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Barracuda CloudGen Firewall

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How to Configure SSL Interception in the Firewall

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Most applications encrypt outgoing connections with SSL or TLS. SSL Interception decrypts SSL-encrypted traffic to allow Application Control features (such as the Virus Scanner, ATD, URL Filter, Safe Search, or File Content Scan) to inspect encrypted content that would otherwise not be visible to the Firewall service. To avoid certificate errors when the users use SSL-encrypted connections, you must install the SSL Interception root certificate on all client computers. If you are using CRL checks, the CRL/OCSP check is done once per 24h period to reduce the load on the CRL/OCSP server. If an error occurs during the CRL check, it is repeated after 10 minutes. Applications with the application object property not interceptable cannot be intercepted and are automatically excluded from SSL Interception. Open the application object on the Forwarding Rules > Applications page to check if an application is interceptable. You can configure SSL Interception to use a cipher string of your choice.

Enable SSL Interception

  1. Go to CONFIGURATION > Configuration Tree > Box > Virtual Servers > your virtual server > Assigned Services > Firewall > Security Policy.
  2. Click Lock.
  3. Select the Enable SSL Interception checkbox.
  4. In the Root Certificate section, either select Use self signed certificate or add your certificate by clicking the plus sign (+). The root certificate is used to intercept, proxy, and inspect the HTTP/S session. The Barracuda NG Firewall can then intercept the HTTP/S connections by presenting the client with a CA that was derived from this root CA.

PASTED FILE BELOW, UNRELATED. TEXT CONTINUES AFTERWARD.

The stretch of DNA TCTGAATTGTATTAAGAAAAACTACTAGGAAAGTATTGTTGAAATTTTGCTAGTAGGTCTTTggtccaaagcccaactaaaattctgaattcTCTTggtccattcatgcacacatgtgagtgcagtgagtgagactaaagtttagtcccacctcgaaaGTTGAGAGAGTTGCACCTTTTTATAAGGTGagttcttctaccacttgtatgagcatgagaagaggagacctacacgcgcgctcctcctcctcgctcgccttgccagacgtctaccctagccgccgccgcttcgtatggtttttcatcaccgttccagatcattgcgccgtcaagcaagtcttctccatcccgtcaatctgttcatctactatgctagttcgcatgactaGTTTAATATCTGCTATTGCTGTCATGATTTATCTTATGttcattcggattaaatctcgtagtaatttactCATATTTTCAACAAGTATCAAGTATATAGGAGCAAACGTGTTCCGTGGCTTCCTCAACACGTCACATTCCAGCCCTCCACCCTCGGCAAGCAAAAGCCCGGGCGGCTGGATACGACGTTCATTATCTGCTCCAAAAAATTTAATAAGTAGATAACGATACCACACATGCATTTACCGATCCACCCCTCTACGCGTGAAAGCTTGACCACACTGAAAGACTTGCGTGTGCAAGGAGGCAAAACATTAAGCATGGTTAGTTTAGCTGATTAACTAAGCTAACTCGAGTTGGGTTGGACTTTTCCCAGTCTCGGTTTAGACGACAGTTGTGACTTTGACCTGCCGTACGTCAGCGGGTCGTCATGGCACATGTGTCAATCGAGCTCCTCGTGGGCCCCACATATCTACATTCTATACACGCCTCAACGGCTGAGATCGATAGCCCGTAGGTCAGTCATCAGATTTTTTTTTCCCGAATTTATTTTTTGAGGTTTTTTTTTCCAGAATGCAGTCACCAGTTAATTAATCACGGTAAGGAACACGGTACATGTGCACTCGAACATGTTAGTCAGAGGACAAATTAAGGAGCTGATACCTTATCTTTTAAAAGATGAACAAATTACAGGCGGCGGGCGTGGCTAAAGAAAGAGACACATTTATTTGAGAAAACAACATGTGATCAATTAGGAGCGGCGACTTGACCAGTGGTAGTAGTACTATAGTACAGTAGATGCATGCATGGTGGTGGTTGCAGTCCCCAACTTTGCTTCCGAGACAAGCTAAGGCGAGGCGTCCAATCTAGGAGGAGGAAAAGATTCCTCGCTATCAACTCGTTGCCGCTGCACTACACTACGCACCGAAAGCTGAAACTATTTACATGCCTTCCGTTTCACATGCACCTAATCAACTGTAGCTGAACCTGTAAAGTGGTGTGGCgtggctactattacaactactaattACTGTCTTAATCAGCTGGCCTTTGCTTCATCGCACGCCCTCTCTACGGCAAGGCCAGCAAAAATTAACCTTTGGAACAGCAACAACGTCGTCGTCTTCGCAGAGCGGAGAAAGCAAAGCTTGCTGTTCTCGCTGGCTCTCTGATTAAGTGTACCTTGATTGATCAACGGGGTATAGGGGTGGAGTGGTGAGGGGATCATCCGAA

When changing the root certificate, the firewall service must be restarted.

  5. In the Trusted Root Certificates table, you can extend the default set of trusted root certificates by clicking the plus sign (+). To view the Barracuda NG Firewall's certificate store, click the Show CA Certificates link.

  6. Select the Enable CRL Checks checkbox to automatically check for revoked CA certificates. 
  7. In the Exception Handling section, add domains that should be excluded from SSL Interception. SSL-encrypted traffic to and from these domains is not decrypted, although SSL Interception is globally enabled.  Domains automatically include all subdomains. E.g., will also includes
  8. In the Block Settings section, enter a browser message that should be displayed when traffic is blocked.
  9. Click Send Changes and Activate.

SSL Interception can now be enabled on a per-access or application rule basis.

Configure Advanced SSL Interception Settings

For SSL Interception, you can also configure advanced settings such as the number of working instances that are involved in the SSL decryption process, log verbosity, CRL checks, or the used cipher string.

  1. Go to CONFIGURATION > Configuration Tree > Box > Virtual Servers > your virtual server > Assigned Services > Firewall > Security Policies.
  2. Click the Advanced link in the upper right of the Security Policy page. The SSL Interception Advanced window opens.

  3. Change the advanced SSL Interception settings according to your requirements: 
    • Number of Workers – The number of working instances to be involved in the SSL decryption and encryption process. Default: auto
    • Maximum Workers – The maximum number of working instances that decrypt and encrypt SSL connections. When all workers are used, SSL connections are refused. Default: auto
    • Worker Idle Timeout – The timeout for the working instances involved in the SSL decryption and encryption process. Default: 0
    • Log Verbosity – You can select one of the following log granularity options: Normal, Verbose, or Debug.
    • Ignore Validation Status – Since the clients cannot check the revocation status for server certificates of intercepted SSL connections, you can configure the default validation policy for all intercepted SSL connections for which CRL/OCSP checks could not be performed. Default: Yes